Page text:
In The Clinic

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Ovarian Cancer:

A Silent Killer "Speaks" through Proteins

Targeting the vascular endothelial growth factor (VEGF) pathway, well known to be a critical pathway for the process of angiogenesis is a hypothesis currently being explored in our clinic. Angiogenesis is a normal physiological process that occurs when new blood vessels grow from existing blood vessels. In 1971, the late Judah Folkman, M.D., first proposed that tumors relied on angiogenesis for survival; if they were denied this blood supply, the tumors would die. In 1974, Lance Liotta, M.D., Ph.D., demonstrated that angiogenesis was necessary for metastasis, the process of cancer dissemination. After decades of disregard, angiogenesis became widely accepted throughout the scientific and medical communities, and the field of anti-angiogenesis therapy was born. In the clinical trials being conducted here at CCR, such therapies are used in an attempt to "starve" the ovarian tumors.

My team and I have recently reported on the safety and efficacy of a combination of two agents that block angiogenesis: bevacizumab (Avastin®) and sorafenib (Nexavar®). Although both agents target the VEGF pathway, each does it through different mechanisms (Figure 1). Bevacizumab, FDA-approved for non-small cell lung cancer and metastatic colorectal and breast cancers, is an anti-VEGF monoclonal antibody that prevents VEGF from binding to its receptor (VEGFR). Sorafenib, FDA-approved for advanced renal cell carcinoma and hepatocellular carcinoma, is a small molecule drug that blocks VEGFR2 and downstream signals that are activated by VEGF.

VEGF signaling pathway image
Figure 1: Kohn and colleagues are the fi rst to target the VEGF signaling pathway in series by combining the anti- angiogenesis treatments bevacizumab and sorafenib. Ongoing clinical trials indicate that this approach inhibits the pathway at two different points; as such the combination therapy holds promise for the treatment of refractory or recurrent ovarian cancer.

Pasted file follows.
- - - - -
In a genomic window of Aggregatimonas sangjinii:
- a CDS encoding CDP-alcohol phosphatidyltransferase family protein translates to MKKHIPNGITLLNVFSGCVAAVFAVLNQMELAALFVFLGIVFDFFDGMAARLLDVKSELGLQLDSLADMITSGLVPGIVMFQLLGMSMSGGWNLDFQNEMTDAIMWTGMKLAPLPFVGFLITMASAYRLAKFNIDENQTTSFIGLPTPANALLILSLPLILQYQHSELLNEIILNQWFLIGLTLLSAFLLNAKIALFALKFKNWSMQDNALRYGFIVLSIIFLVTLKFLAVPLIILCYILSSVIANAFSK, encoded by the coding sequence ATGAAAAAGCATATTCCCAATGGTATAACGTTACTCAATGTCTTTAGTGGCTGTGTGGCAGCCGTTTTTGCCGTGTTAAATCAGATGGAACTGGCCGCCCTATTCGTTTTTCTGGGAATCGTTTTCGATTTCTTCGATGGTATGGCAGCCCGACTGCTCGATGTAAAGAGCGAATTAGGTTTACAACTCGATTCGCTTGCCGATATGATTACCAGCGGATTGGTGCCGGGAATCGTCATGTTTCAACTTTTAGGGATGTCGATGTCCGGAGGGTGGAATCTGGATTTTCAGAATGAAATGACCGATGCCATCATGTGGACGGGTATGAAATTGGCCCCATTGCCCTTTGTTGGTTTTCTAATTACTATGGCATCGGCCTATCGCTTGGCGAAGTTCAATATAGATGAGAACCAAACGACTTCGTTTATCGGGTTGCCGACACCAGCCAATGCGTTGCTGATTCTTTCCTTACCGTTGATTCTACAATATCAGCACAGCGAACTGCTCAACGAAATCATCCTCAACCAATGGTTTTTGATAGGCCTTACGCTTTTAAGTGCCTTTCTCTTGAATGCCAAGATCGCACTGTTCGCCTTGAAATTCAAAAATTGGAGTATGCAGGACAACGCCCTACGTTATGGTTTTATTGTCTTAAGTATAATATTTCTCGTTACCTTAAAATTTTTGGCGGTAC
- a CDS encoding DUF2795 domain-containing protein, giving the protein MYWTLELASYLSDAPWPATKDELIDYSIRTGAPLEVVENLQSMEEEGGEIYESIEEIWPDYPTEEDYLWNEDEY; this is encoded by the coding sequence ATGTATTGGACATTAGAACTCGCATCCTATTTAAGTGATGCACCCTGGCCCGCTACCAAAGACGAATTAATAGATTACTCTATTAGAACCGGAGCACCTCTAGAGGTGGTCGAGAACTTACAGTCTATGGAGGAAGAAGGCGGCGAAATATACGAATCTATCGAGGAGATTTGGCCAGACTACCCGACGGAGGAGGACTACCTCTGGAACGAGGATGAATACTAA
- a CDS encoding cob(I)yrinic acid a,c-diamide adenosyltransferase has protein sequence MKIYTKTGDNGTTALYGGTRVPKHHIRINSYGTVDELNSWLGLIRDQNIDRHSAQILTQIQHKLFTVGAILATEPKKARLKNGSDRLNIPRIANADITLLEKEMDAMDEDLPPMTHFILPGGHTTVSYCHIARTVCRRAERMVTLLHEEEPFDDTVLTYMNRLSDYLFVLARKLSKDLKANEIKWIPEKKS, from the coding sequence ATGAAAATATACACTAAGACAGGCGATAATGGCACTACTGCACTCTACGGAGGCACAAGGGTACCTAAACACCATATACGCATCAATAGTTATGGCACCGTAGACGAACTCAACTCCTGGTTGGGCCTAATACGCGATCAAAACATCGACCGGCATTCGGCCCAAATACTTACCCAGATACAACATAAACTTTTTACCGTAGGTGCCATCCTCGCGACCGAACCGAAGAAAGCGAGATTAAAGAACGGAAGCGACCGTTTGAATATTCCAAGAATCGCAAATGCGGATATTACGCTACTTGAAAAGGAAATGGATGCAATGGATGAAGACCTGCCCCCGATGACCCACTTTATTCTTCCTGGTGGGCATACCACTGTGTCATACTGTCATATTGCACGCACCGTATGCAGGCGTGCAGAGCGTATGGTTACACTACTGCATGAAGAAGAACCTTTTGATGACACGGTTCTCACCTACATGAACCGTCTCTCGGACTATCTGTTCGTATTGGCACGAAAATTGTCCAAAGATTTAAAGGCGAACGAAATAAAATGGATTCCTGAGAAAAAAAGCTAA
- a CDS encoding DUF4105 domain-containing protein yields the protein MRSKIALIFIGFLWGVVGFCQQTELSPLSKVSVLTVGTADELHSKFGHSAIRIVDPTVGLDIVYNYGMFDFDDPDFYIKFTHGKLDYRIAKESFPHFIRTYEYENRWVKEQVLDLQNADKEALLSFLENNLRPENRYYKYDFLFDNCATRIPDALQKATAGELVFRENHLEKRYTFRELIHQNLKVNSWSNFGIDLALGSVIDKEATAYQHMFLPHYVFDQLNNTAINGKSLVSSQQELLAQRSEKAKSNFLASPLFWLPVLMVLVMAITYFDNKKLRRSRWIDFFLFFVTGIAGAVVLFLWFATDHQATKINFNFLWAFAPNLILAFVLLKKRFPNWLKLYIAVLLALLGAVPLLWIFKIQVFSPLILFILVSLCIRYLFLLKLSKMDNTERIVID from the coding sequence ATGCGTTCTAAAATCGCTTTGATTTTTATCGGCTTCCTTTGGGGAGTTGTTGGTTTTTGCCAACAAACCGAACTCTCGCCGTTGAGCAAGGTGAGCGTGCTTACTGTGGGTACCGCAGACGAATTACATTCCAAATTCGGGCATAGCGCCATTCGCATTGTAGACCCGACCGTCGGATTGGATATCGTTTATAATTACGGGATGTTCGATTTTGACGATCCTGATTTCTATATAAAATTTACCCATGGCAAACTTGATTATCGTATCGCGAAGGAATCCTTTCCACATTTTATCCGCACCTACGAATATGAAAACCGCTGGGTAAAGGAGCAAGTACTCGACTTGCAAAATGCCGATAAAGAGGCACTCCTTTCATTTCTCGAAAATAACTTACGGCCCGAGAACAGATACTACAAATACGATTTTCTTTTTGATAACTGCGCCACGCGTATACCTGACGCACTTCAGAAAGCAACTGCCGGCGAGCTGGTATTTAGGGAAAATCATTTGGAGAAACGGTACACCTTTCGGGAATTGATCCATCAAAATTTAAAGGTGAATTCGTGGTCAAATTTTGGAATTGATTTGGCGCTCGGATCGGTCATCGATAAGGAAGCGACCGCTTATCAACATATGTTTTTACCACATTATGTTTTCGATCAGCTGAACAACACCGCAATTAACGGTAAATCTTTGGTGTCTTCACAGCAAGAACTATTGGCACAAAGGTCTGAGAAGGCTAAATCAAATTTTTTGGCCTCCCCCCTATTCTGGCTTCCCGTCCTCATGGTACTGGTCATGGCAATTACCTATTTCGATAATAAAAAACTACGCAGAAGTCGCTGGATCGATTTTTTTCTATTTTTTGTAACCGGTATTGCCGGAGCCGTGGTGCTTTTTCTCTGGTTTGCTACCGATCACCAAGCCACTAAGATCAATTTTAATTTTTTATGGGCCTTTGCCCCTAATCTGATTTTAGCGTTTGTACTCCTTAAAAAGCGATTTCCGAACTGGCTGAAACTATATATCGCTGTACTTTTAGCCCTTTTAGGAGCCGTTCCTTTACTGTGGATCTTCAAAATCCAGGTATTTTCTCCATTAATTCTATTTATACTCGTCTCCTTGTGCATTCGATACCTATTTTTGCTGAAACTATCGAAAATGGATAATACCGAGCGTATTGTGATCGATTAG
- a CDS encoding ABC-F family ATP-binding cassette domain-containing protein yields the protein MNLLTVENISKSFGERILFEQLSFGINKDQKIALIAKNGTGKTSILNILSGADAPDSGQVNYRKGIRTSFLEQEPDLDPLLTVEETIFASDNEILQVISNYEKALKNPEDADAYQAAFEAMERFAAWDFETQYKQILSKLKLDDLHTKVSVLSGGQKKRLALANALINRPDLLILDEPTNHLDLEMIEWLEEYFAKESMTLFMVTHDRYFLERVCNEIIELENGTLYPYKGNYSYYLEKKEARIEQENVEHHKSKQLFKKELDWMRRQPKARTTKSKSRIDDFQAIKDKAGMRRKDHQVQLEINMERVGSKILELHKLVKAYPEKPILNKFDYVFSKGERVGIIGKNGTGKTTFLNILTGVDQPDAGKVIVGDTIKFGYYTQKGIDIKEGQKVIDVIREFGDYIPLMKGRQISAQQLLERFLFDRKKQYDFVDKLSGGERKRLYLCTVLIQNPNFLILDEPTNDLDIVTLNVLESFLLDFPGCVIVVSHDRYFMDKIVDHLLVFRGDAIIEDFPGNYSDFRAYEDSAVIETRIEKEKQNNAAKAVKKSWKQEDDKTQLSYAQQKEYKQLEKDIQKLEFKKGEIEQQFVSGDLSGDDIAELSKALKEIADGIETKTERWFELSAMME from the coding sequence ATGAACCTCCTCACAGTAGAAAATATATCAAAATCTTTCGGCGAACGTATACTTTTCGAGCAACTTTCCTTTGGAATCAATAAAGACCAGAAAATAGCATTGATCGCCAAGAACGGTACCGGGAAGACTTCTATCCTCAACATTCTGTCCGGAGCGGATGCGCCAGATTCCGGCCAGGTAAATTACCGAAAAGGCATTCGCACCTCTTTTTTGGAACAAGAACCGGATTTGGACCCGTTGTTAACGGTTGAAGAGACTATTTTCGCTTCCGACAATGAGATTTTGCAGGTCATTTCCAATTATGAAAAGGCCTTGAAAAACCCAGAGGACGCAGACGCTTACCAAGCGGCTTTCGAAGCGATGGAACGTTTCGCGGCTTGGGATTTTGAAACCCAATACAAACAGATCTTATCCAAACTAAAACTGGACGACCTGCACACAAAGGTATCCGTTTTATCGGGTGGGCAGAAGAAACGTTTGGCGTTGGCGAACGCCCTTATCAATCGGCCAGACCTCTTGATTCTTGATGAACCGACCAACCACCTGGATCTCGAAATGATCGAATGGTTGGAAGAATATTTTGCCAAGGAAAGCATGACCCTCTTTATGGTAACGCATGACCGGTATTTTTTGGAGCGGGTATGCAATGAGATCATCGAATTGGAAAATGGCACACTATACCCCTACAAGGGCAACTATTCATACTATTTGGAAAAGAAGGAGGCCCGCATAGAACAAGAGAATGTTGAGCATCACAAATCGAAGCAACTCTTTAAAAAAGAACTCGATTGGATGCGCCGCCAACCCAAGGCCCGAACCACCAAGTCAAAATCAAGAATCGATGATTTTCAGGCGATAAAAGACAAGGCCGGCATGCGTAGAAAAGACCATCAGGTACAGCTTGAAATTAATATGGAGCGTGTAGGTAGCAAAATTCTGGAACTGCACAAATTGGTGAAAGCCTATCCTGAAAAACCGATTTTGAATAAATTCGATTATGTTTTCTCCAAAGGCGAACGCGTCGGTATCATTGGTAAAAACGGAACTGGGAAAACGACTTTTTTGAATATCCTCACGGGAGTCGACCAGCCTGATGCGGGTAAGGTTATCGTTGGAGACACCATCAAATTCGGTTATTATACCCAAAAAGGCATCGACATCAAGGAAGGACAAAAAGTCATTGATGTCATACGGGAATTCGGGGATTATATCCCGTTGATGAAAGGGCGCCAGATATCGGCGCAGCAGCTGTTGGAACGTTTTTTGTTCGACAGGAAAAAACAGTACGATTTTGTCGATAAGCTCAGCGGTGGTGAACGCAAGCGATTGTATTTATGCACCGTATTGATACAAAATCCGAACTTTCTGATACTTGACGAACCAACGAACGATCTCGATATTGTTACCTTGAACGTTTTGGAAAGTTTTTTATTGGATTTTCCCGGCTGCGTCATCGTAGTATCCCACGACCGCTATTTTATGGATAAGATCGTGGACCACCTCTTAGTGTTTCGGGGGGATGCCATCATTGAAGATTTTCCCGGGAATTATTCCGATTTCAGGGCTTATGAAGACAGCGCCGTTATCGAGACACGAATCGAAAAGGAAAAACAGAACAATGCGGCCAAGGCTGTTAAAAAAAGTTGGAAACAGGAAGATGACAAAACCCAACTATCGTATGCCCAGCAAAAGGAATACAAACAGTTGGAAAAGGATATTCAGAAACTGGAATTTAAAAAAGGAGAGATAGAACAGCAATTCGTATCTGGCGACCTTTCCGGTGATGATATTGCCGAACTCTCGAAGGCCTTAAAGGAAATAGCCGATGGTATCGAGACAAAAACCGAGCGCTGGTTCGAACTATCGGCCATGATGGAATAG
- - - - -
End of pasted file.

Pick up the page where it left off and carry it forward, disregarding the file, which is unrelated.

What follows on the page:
Our hypothesis is that targeting the VEGF pathway in series rather than in parallel will enhance the effects of both agents. We are also inhibiting the pathway at two different points—in endothelial (blood cells) and epithelial cells (ovarian tumor cells)—using this strategy. Our clinic is the first to target VEGF signalingin series with combination specific antiangiogenesis therapy.

There are two clinical trials under investigation using this combined treatment. In a Phase I study, 62 patients with refractory, metastatic, or unresectable solid tumors of any type have been enrolled. This study is addressing identification of optimal doses, safety, and toxicity of this regimen in these patient populations. Tumor samples have been obtained from which to measure changes in the targeted protein networks and correlate them to a clinical outcome.

image of endothelial cell proliferation and migration

The second study using this combination therapy is a Phase II study specifically for patients with recurrent ovarian, fallopian tube, or primary peritoneal cancers. The objective of this trial is to confirm potential benefit of sorafenib and bevacizumab in these patients and to help guide further application of the regimen outside of NCI. Initial Phase I data in these patient populations showed promising activity in tumors known to have increased VEGF pathway signaling, but with synergistic anti-tumor activity at doses below the standard single agent treatment doses. Thirty-three percent of all treated patients had some reduction in tumor size—some quite rapidly—and many of the rest saw their tumors stabilize (Figure 2). Combination therapy reduced the blood supply to many patients' tumors. We observed a greater benefit than was expected in a Phase I clinical trial, and this has given us hope that these results will be reproduced in the ovarian cancer Phase II study.